Power Quality Analysis


Due to a significant upsurge in the number of applications for large scale demand (data centers) and renewable generation (solar farms) a need arose to conduct harmonic distortion analysis in order to establish emission limits. The main driver was the type of connections employing power electronic converters that have the potential to introduce harmful harmonic distortion onto the transmission system that could impair the power supply to other customers. Comprehensive system modeling and analysis resulted in emission limits being issued to several customers connecting onto the transmission system.


PSC was asked to support a transmission system operator in issuing harmonic emission limits to a large number of new distorting installations that include solar farms and data centers with connections taking place in an area with a high degree of uncertainty in terms of system development. Transmission grid capacity is limited, and any new installations may require new developments. The possible closure of conventional generators, which is known to have a significant impact on power quality, provided further uncertainty. PSC was tasked to develop “generic” emission limits that are fair, practical and achievable and that can be issued to the customers connecting onto the transmission system.


PSC initially conducted a complete review of the transmission system model for its suitability to perform frequency-domain studies and included updates for all the proposed system developments and the new customer connections.

A methodology was then developed to take into account the background harmonic distortion that already exists on the system, how this will be affected under various system developments and operational scenarios and the effect of the existing customers that are contracted to connect onto the system with harmonic emission limits but have not yet connected. A major part of the methodology had to account for the effect each node will have on other nodes in the system within that area. This includes utilizing a portion of available headroom not just for a customer connecting at that particular node but also of other customers connecting in the vicinity.

Automated scripting was heavily used in order to check various sensitivities and system contingencies. Considering that the system operator’s approach to harmonic limits allocation is based on apportioning the available headroom, no active injections were considered. However, the effect of all changes on the existing background distortion was considered based on a voltage source behind system impedance approach. IEC 61000-3-6 approach was used in the overall analysis which proved to have a number of limitations in terms of the effect of concurrent connections along with the background distortion consideration. Issues were established as a result of system development, i.e. change in system topology and these were remedied before moving into a wider system study to determine customer connection emission limits.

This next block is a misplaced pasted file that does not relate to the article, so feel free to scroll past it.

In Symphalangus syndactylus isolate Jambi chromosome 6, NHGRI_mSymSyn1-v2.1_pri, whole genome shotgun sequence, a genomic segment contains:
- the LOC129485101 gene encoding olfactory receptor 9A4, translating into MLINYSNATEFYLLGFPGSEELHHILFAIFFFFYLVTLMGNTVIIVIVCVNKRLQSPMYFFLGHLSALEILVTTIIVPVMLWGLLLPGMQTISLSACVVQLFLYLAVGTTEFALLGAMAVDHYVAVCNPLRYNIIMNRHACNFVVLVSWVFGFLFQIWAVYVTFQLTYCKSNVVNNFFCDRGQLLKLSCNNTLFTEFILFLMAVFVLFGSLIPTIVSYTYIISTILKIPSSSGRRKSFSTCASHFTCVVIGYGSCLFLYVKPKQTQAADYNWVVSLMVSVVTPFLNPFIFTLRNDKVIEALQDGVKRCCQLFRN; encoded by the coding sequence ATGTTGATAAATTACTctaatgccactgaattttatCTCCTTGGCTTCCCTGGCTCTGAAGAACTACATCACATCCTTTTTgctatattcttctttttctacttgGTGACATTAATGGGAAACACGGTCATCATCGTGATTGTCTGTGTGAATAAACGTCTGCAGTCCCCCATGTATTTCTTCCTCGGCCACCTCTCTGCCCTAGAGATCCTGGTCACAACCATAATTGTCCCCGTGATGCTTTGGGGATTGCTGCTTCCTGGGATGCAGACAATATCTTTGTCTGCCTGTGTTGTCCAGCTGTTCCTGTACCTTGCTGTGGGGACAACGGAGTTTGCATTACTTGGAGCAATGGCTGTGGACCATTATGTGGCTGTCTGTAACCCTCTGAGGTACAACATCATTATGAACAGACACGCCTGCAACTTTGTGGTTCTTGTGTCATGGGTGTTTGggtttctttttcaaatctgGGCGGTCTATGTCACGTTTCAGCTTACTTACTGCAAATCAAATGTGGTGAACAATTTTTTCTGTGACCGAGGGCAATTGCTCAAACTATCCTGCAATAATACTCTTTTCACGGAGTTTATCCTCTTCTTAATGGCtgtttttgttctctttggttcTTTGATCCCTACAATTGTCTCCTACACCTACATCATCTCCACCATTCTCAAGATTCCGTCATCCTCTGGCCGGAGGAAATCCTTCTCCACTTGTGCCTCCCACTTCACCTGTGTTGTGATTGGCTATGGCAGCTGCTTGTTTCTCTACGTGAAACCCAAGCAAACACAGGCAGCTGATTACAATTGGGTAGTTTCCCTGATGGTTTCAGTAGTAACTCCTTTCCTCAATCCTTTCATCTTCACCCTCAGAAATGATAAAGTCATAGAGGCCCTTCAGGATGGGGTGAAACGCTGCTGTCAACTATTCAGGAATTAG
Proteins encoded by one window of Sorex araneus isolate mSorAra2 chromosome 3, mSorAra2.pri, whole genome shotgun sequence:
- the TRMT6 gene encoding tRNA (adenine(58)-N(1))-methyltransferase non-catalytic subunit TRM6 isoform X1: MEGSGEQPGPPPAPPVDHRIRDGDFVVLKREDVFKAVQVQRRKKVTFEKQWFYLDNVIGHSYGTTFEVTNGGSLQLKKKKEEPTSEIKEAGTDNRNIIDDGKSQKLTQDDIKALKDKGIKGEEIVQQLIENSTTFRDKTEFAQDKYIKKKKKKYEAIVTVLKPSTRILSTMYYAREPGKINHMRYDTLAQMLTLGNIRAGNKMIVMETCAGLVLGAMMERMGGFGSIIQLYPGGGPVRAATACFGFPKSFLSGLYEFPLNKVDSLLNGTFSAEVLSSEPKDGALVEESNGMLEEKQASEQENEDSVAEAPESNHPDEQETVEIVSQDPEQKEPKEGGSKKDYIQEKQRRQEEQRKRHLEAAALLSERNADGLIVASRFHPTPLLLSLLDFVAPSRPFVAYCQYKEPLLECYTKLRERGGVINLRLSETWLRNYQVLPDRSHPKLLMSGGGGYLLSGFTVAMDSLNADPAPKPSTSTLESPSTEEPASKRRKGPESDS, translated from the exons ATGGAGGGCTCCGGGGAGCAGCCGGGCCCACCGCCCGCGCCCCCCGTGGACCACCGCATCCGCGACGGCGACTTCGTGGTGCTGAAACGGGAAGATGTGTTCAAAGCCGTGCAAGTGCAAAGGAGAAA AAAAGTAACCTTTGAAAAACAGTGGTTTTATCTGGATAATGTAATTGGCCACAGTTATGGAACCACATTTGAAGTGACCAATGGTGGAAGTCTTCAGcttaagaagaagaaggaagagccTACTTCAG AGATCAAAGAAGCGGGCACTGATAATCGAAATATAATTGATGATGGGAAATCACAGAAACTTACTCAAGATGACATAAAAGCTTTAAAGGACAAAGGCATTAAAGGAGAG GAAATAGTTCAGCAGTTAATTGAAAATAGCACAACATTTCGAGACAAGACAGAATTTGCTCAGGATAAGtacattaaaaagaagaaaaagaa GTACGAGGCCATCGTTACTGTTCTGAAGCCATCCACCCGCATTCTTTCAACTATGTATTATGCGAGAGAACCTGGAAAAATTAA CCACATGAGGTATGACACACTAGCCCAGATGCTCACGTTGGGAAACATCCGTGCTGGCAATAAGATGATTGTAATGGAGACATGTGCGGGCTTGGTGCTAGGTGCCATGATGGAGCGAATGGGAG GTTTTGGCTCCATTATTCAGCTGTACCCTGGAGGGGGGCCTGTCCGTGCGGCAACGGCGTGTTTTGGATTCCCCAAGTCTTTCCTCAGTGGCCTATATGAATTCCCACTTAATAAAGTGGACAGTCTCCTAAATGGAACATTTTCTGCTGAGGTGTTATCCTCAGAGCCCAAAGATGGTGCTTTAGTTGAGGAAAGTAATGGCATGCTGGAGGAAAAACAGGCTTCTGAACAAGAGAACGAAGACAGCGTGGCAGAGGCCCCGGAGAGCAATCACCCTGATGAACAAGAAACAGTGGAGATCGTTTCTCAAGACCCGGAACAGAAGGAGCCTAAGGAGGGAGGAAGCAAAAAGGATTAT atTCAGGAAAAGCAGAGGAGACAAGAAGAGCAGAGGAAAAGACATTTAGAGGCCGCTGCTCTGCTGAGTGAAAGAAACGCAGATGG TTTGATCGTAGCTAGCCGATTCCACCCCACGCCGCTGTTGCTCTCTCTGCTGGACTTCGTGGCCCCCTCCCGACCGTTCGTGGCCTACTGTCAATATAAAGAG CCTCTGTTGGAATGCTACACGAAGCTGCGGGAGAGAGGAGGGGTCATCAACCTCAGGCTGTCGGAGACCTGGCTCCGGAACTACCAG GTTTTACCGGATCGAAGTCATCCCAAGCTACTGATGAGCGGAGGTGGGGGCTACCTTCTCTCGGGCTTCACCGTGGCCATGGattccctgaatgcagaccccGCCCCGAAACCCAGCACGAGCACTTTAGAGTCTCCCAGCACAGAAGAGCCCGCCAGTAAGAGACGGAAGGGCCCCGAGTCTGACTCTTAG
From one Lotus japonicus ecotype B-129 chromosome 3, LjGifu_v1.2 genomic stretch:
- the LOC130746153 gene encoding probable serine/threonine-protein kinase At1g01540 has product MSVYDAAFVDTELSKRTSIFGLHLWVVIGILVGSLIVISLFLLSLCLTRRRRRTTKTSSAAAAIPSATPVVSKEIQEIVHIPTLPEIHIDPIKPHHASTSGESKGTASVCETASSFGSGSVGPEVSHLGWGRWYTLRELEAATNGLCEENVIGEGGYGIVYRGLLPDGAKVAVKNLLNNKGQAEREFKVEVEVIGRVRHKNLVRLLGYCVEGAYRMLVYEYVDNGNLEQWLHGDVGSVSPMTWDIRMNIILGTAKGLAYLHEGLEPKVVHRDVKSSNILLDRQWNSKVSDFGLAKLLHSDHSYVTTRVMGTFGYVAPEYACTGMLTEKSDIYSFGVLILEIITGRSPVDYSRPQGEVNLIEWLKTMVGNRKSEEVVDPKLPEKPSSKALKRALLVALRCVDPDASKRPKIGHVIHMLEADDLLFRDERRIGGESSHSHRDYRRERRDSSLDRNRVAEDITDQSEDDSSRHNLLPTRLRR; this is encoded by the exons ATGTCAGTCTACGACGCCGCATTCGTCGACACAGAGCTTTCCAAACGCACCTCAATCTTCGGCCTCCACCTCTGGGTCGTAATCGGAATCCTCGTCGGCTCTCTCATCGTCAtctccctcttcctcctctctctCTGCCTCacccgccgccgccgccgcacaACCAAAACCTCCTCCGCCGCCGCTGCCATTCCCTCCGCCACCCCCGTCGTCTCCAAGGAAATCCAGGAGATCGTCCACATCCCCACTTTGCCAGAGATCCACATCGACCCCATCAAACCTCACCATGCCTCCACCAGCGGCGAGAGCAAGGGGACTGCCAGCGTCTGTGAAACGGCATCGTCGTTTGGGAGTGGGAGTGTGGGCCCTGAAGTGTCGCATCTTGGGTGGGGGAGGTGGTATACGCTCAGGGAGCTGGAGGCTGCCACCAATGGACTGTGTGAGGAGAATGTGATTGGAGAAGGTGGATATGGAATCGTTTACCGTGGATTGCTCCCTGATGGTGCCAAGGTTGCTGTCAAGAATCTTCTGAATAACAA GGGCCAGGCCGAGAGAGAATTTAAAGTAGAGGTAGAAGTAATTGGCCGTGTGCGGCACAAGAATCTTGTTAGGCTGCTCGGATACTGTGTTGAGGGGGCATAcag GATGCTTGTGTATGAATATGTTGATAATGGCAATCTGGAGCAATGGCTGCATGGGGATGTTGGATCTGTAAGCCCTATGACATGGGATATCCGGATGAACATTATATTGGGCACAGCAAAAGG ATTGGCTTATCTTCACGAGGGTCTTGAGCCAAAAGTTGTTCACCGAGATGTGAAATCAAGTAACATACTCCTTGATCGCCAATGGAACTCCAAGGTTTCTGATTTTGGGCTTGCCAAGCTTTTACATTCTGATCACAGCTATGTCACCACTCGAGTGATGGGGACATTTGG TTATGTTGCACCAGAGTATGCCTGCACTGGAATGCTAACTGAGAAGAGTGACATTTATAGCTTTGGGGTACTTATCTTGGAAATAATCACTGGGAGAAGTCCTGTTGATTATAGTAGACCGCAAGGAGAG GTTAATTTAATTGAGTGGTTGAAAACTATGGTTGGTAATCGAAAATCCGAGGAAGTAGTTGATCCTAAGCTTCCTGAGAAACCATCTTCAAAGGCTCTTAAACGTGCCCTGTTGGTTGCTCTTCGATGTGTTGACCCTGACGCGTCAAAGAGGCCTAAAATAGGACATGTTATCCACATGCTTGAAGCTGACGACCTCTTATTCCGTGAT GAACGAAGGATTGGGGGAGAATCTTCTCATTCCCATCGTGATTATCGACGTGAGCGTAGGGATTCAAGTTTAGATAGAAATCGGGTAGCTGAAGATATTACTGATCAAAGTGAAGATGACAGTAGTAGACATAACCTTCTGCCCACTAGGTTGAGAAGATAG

A number of individual connections were checked simultaneously in determining harmonic emission limit allocation. Limits were developed for each of the connecting customers and individual emission limits reports were prepared for each of them which included system impedance characteristics required for any mitigation measure design.


PSC conducted specialist power quality analysis and determined separate harmonic emission limits for all new customers (including solar farms and data centers) connecting onto the transmission and distribution systems. All limits were issued on a timely basis taking into account several uncertain system developments, change in generation merit order, uncertainty on some connections and limits that have been already issued but connections not yet materialized. These considerations result in potentially rather conservative limits if some of the projected system developments and/or customer connections do not materialize.  To avoid this it was recommended that careful consideration is taken to implementing proactive solutions which may lead to over-investment.

The methodology established in the analysis as well as the developed scripting both to establish limits and determine system impedance characteristics were made generic so that they can be applied for other similar developments on this transmission system.


Transmission and Distribution